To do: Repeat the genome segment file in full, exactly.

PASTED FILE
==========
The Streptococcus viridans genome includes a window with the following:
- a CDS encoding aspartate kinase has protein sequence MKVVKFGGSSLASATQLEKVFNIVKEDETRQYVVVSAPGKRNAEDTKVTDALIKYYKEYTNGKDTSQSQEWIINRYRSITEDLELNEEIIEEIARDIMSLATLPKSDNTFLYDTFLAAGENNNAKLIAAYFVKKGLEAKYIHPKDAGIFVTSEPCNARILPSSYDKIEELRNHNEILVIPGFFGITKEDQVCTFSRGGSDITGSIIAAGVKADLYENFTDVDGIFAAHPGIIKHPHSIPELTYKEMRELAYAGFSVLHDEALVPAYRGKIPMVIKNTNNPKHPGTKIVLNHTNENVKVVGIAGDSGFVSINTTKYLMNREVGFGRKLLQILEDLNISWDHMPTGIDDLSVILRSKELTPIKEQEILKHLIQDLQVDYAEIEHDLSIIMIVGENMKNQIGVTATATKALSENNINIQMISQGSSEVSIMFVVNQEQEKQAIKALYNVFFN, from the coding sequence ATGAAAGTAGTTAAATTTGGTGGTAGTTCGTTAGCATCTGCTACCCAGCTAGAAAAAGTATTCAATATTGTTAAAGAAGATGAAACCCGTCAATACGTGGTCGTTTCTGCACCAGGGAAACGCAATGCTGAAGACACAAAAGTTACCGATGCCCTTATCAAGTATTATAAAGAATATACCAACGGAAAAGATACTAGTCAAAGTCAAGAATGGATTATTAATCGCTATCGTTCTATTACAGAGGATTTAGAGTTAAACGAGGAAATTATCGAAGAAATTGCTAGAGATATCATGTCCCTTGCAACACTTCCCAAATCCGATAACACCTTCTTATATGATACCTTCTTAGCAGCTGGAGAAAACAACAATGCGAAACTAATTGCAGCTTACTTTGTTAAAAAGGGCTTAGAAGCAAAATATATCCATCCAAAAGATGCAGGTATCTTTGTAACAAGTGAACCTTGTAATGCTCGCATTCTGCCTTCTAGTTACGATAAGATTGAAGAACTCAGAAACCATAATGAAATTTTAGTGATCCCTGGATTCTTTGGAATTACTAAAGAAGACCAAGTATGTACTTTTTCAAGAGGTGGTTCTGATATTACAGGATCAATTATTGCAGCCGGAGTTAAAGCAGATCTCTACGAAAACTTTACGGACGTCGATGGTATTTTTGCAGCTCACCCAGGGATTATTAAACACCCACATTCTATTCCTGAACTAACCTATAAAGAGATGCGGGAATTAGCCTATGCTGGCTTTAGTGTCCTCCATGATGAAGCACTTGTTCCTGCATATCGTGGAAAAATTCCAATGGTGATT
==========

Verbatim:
The Streptococcus viridans genome includes a window with the following:
- a CDS encoding aspartate kinase has protein sequence MKVVKFGGSSLASATQLEKVFNIVKEDETRQYVVVSAPGKRNAEDTKVTDALIKYYKEYTNGKDTSQSQEWIINRYRSITEDLELNEEIIEEIARDIMSLATLPKSDNTFLYDTFLAAGENNNAKLIAAYFVKKGLEAKYIHPKDAGIFVTSEPCNARILPSSYDKIEELRNHNEILVIPGFFGITKEDQVCTFSRGGSDITGSIIAAGVKADLYENFTDVDGIFAAHPGIIKHPHSIPELTYKEMRELAYAGFSVLHDEALVPAYRGKIPMVIKNTNNPKHPGTKIVLNHTNENVKVVGIAGDSGFVSINTTKYLMNREVGFGRKLLQILEDLNISWDHMPTGIDDLSVILRSKELTPIKEQEILKHLIQDLQVDYAEIEHDLSIIMIVGENMKNQIGVTATATKALSENNINIQMISQGSSEVSIMFVVNQEQEKQAIKALYNVFFN, from the coding sequence ATGAAAGTAGTTAAATTTGGTGGTAGTTCGTTAGCATCTGCTACCCAGCTAGAAAAAGTATTCAATATTGTTAAAGAAGATGAAACCCGTCAATACGTGGTCGTTTCTGCACCAGGGAAACGCAATGCTGAAGACACAAAAGTTACCGATGCCCTTATCAAGTATTATAAAGAATATACCAACGGAAAAGATACTAGTCAAAGTCAAGAATGGATTATTAATCGCTATCGTTCTATTACAGAGGATTTAGAGTTAAACGAGGAAATTATCGAAGAAATTGCTAGAGATATCATGTCCCTTGCAACACTTCCCAAATCCGATAACACCTTCTTATATGATACCTTCTTAGCAGCTGGAGAAAACAACAATGCGAAACTAATTGCAGCTTACTTTGTTAAAAAGGGCTTAGAAGCAAAATATATCCATCCAAAAGATGCAGGTATCTTTGTAACAAGTGAACCTTGTAATGCTCGCATTCTGCCTTCTAGTTACGATAAGATTGAAGAACTCAGAAACCATAATGAAATTTTAGTGATCCCTGGATTCTTTGGAATTACTAAAGAAGACCAAGTATGTACTTTTTCAAGAGGTGGTTCTGATATTACAGGATCAATTATTGCAGCCGGAGTTAAAGCAGATCTCTACGAAAACTTTACGGACGTCGATGGTATTTTTGCAGCTCACCCAGGGATTATTAAACACCCACATTCTATTCCTGAACTAACCTATAAAGAGATGCGGGAATTAGCCTATGCTGGCTTTAGTGTCCTCCATGATGAAGCACTTGTTCCTGCATATCGTGGAAAAATTCCAATGGTGATT